Yet many who know him consider Starr evenhanded and scrupulously ethical. "He doesn't act precipitously or carelessly," says Theodore Olson, a former law partner. Observes Samuel Ostreicher of New York University law school, where Starr is an adjunct professor: "He's not an ideologue. He represents what the Republican party once was—skeptical of government."
Starr, like Clinton, grew up poor but driven to succeed in hardscrabble southern towns. He is the youngest of three children of the late Willie Starr—a Church of Christ minister who supported his family as a barber and sold the family cow's milk in the north Texas hamlet of Thalia—and his wife, Vannie, now 90. Like his father, young Kenneth did some barbering on the side to earn money for college after his family moved to San Antonio when Starr was an adolescent. But at Sam Houston High he is better remembered for his political prowess. Nicknamed Heap Big Boss Man in the school yearbook, Starr "was president of his class for the last two years of high school," his mother proudly recalls.
During a college summer, Starr sold bibles door-to-door and was good at it, says Lou Butterfield. "He came across as real sincere and honest. I don't think he would have sold somebody something they didn't want. But after Ken got finished with them, they'd always want whatever he was selling." An editor on the college newspaper, Starr defended the rights of antiwar protesters, with whom he disagreed, yet didn't stray himself from the straight and narrow. "None of us drank or swore or ran around," says Butterfield. "But Ken was even more conservative than a lot of us." At George Washington, as the campus ferment of the '60s reached its peak, Starr wore ties and jackets to class and supported the Vietnam War—though he flunked his draft physical because he had psoriasis. During a summer session at Harvard he met his wife, Alice, whom he married in 1970. She is now a public relations executive with a McLean commercial development company.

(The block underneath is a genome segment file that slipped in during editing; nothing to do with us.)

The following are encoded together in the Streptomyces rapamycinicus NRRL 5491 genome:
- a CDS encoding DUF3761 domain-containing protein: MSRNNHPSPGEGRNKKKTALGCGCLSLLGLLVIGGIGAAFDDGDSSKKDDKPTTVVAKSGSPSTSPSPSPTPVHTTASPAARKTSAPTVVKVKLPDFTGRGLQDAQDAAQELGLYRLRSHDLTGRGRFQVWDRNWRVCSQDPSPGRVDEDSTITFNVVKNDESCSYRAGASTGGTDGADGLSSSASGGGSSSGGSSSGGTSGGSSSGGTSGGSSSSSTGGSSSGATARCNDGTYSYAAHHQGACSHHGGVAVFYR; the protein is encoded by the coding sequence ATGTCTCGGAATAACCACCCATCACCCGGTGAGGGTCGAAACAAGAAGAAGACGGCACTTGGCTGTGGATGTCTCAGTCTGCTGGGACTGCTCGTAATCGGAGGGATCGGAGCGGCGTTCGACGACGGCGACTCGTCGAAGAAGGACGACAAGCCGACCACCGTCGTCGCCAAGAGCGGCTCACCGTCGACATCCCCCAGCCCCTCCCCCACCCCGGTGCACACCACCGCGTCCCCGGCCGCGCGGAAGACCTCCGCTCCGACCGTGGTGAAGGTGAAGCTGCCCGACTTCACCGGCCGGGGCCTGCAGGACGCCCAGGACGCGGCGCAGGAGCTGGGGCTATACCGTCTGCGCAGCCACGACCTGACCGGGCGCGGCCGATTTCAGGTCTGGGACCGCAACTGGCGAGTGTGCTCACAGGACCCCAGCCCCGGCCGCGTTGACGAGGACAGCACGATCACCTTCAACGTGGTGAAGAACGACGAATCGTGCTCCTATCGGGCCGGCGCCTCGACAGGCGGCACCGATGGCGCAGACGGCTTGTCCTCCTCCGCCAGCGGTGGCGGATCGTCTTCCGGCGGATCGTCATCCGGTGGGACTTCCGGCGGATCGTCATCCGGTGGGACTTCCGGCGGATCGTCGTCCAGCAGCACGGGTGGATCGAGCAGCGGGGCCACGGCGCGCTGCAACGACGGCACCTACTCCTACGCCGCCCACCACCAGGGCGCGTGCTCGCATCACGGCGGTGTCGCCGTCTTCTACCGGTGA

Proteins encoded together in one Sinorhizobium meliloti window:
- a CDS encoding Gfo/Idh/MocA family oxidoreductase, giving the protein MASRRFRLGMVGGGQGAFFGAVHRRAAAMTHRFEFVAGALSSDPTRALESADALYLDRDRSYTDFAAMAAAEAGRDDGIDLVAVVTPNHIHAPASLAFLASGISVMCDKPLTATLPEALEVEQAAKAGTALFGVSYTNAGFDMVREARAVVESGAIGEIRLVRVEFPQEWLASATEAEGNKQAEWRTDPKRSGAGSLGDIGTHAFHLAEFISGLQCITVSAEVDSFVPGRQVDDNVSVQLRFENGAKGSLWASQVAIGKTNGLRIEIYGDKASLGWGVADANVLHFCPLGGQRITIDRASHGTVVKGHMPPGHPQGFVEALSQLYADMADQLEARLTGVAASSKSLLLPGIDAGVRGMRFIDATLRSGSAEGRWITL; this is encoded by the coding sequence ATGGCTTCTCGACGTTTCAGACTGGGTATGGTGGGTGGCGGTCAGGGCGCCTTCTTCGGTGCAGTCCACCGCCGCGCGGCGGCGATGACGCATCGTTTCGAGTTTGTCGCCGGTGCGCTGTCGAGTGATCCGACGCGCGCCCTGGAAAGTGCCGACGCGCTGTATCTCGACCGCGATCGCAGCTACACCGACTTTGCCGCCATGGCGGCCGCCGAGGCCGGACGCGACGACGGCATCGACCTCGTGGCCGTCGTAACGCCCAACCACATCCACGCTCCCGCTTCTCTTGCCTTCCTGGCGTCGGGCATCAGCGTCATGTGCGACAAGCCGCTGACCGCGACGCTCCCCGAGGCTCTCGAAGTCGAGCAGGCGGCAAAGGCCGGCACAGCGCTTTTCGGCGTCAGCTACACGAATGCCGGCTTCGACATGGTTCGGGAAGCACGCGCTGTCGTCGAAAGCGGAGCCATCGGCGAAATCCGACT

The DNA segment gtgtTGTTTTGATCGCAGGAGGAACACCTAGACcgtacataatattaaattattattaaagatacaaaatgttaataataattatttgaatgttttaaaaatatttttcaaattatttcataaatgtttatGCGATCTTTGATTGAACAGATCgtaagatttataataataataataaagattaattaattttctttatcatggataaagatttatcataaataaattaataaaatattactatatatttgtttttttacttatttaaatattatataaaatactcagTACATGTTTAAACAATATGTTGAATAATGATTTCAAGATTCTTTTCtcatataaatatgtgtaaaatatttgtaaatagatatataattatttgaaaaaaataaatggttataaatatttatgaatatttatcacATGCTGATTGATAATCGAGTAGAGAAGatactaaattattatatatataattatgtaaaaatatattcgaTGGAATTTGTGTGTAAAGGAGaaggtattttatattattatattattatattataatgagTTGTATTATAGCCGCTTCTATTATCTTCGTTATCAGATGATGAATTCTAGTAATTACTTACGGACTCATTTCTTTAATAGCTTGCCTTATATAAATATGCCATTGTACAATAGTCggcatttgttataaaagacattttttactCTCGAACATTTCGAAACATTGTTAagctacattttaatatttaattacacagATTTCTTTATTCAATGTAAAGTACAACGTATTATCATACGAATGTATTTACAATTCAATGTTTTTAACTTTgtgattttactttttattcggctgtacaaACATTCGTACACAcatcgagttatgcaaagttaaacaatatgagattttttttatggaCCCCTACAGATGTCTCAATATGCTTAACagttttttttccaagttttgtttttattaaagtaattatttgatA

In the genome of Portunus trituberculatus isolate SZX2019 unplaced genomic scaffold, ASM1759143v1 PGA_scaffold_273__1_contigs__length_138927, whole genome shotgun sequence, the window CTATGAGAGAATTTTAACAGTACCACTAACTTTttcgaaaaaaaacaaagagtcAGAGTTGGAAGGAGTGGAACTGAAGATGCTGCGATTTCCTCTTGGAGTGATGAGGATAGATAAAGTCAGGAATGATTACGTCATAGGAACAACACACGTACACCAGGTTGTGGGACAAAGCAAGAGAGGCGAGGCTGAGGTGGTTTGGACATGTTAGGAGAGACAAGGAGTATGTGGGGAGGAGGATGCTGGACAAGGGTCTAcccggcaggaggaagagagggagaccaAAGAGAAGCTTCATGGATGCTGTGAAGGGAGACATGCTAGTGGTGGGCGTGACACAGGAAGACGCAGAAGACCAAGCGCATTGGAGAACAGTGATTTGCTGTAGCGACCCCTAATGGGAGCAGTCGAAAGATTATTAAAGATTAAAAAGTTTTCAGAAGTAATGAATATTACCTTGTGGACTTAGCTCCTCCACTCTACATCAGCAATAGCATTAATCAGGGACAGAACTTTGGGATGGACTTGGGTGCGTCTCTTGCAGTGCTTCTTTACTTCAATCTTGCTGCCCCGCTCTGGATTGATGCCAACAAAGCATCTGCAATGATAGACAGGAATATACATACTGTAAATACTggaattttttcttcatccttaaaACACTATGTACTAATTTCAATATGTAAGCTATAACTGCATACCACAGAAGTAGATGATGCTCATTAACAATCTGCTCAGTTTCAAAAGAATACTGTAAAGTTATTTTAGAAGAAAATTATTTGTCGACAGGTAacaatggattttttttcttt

After excelling at Duke law school, Starr clerked for Supreme Court Chief Justice Warren Burger before going to work in the Washington office of the prestigious Los Angeles law firm of Gibson, Dunn & Crutcher. In 1981 his mentor there, William French Smith, became President Ronald Reagan's Attorney General and brought Starr along as a top aide. Two years later, Reagan named Starr to the U.S. Court of Appeals for the District of Columbia Circuit, making him, at 37, that influential court's youngest judge ever. He resigned in 1989 to serve as President George Bush's Solicitor General, representing the government at the Supreme Court.